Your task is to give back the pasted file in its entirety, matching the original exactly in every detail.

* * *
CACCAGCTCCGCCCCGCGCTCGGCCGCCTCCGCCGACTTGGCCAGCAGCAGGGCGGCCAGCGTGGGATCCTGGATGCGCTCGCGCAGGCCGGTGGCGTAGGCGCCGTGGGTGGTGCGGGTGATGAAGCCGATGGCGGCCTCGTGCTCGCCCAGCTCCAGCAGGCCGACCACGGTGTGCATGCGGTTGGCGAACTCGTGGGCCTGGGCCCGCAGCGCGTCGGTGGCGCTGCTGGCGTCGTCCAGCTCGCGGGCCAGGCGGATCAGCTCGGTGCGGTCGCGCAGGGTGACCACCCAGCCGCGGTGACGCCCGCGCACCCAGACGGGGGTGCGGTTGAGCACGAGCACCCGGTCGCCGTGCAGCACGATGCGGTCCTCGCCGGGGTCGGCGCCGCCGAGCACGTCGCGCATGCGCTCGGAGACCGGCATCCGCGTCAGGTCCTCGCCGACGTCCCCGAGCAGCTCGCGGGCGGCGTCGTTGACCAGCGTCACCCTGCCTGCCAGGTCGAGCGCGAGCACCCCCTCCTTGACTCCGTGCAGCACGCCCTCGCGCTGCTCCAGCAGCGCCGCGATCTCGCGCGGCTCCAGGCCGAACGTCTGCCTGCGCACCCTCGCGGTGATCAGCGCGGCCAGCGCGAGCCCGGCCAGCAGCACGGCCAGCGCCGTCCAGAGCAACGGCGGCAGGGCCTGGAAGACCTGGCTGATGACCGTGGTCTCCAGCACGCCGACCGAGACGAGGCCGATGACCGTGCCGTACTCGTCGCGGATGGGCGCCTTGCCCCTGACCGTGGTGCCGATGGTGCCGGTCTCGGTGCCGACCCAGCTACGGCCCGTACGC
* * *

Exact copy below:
CACCAGCTCCGCCCCGCGCTCGGCCGCCTCCGCCGACTTGGCCAGCAGCAGGGCGGCCAGCGTGGGATCCTGGATGCGCTCGCGCAGGCCGGTGGCGTAGGCGCCGTGGGTGGTGCGGGTGATGAAGCCGATGGCGGCCTCGTGCTCGCCCAGCTCCAGCAGGCCGACCACGGTGTGCATGCGGTTGGCGAACTCGTGGGCCTGGGCCCGCAGCGCGTCGGTGGCGCTGCTGGCGTCGTCCAGCTCGCGGGCCAGGCGGATCAGCTCGGTGCGGTCGCGCAGGGTGACCACCCAGCCGCGGTGACGCCCGCGCACCCAGACGGGGGTGCGGTTGAGCACGAGCACCCGGTCGCCGTGCAGCACGATGCGGTCCTCGCCGGGGTCGGCGCCGCCGAGCACGTCGCGCATGCGCTCGGAGACCGGCATCCGCGTCAGGTCCTCGCCGACGTCCCCGAGCAGCTCGCGGGCGGCGTCGTTGACCAGCGTCACCCTGCCTGCCAGGTCGAGCGCGAGCACCCCCTCCTTGACTCCGTGCAGCACGCCCTCGCGCTGCTCCAGCAGCGCCGCGATCTCGCGCGGCTCCAGGCCGAACGTCTGCCTGCGCACCCTCGCGGTGATCAGCGCGGCCAGCGCGAGCCCGGCCAGCAGCACGGCCAGCGCCGTCCAGAGCAACGGCGGCAGGGCCTGGAAGACCTGGCTGATGACCGTGGTCTCCAGCACGCCGACCGAGACGAGGCCGATGACCGTGCCGTACTCGTCGCGGATGGGCGCCTTGCCCCTGACCGTGGTGCCGATGGTGCCGGTCTCGGTGCCGACCCAGCTACGGCCCGTACGC